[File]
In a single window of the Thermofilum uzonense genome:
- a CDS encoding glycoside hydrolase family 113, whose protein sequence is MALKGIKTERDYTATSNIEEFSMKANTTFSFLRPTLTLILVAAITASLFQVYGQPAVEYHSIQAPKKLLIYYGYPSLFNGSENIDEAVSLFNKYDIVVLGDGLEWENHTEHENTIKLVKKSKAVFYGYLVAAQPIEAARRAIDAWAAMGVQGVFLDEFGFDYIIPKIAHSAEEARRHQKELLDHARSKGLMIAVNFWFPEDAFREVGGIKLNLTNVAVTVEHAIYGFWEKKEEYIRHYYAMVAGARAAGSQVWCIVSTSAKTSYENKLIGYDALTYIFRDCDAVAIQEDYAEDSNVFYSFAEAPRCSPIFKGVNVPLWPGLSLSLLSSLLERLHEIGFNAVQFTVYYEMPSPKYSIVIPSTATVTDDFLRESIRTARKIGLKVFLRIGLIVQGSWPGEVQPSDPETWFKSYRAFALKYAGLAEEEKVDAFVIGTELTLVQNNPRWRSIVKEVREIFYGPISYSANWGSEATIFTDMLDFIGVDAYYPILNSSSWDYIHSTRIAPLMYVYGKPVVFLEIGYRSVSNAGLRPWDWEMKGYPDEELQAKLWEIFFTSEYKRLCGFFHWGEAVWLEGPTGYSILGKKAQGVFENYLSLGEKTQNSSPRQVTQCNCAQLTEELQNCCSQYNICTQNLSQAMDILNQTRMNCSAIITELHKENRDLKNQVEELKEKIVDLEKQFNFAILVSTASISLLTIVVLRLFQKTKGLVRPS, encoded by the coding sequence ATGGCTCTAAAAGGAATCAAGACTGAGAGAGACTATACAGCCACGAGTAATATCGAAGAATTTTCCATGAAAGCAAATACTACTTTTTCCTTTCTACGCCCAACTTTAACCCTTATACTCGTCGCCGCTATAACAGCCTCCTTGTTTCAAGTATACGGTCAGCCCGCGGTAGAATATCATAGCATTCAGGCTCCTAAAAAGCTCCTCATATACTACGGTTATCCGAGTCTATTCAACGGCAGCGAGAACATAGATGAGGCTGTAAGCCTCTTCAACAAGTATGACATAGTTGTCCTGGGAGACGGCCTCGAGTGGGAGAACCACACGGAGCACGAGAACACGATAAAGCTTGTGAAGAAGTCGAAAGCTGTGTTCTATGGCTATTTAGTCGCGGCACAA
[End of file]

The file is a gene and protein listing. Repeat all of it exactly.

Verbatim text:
In a single window of the Thermofilum uzonense genome:
- a CDS encoding glycoside hydrolase family 113, whose protein sequence is MALKGIKTERDYTATSNIEEFSMKANTTFSFLRPTLTLILVAAITASLFQVYGQPAVEYHSIQAPKKLLIYYGYPSLFNGSENIDEAVSLFNKYDIVVLGDGLEWENHTEHENTIKLVKKSKAVFYGYLVAAQPIEAARRAIDAWAAMGVQGVFLDEFGFDYIIPKIAHSAEEARRHQKELLDHARSKGLMIAVNFWFPEDAFREVGGIKLNLTNVAVTVEHAIYGFWEKKEEYIRHYYAMVAGARAAGSQVWCIVSTSAKTSYENKLIGYDALTYIFRDCDAVAIQEDYAEDSNVFYSFAEAPRCSPIFKGVNVPLWPGLSLSLLSSLLERLHEIGFNAVQFTVYYEMPSPKYSIVIPSTATVTDDFLRESIRTARKIGLKVFLRIGLIVQGSWPGEVQPSDPETWFKSYRAFALKYAGLAEEEKVDAFVIGTELTLVQNNPRWRSIVKEVREIFYGPISYSANWGSEATIFTDMLDFIGVDAYYPILNSSSWDYIHSTRIAPLMYVYGKPVVFLEIGYRSVSNAGLRPWDWEMKGYPDEELQAKLWEIFFTSEYKRLCGFFHWGEAVWLEGPTGYSILGKKAQGVFENYLSLGEKTQNSSPRQVTQCNCAQLTEELQNCCSQYNICTQNLSQAMDILNQTRMNCSAIITELHKENRDLKNQVEELKEKIVDLEKQFNFAILVSTASISLLTIVVLRLFQKTKGLVRPS, encoded by the coding sequence ATGGCTCTAAAAGGAATCAAGACTGAGAGAGACTATACAGCCACGAGTAATATCGAAGAATTTTCCATGAAAGCAAATACTACTTTTTCCTTTCTACGCCCAACTTTAACCCTTATACTCGTCGCCGCTATAACAGCCTCCTTGTTTCAAGTATACGGTCAGCCCGCGGTAGAATATCATAGCATTCAGGCTCCTAAAAAGCTCCTCATATACTACGGTTATCCGAGTCTATTCAACGGCAGCGAGAACATAGATGAGGCTGTAAGCCTCTTCAACAAGTATGACATAGTTGTCCTGGGAGACGGCCTCGAGTGGGAGAACCACACGGAGCACGAGAACACGATAAAGCTTGTGAAGAAGTCGAAAGCTGTGTTCTATGGCTATTTAGTCGCGGCACAA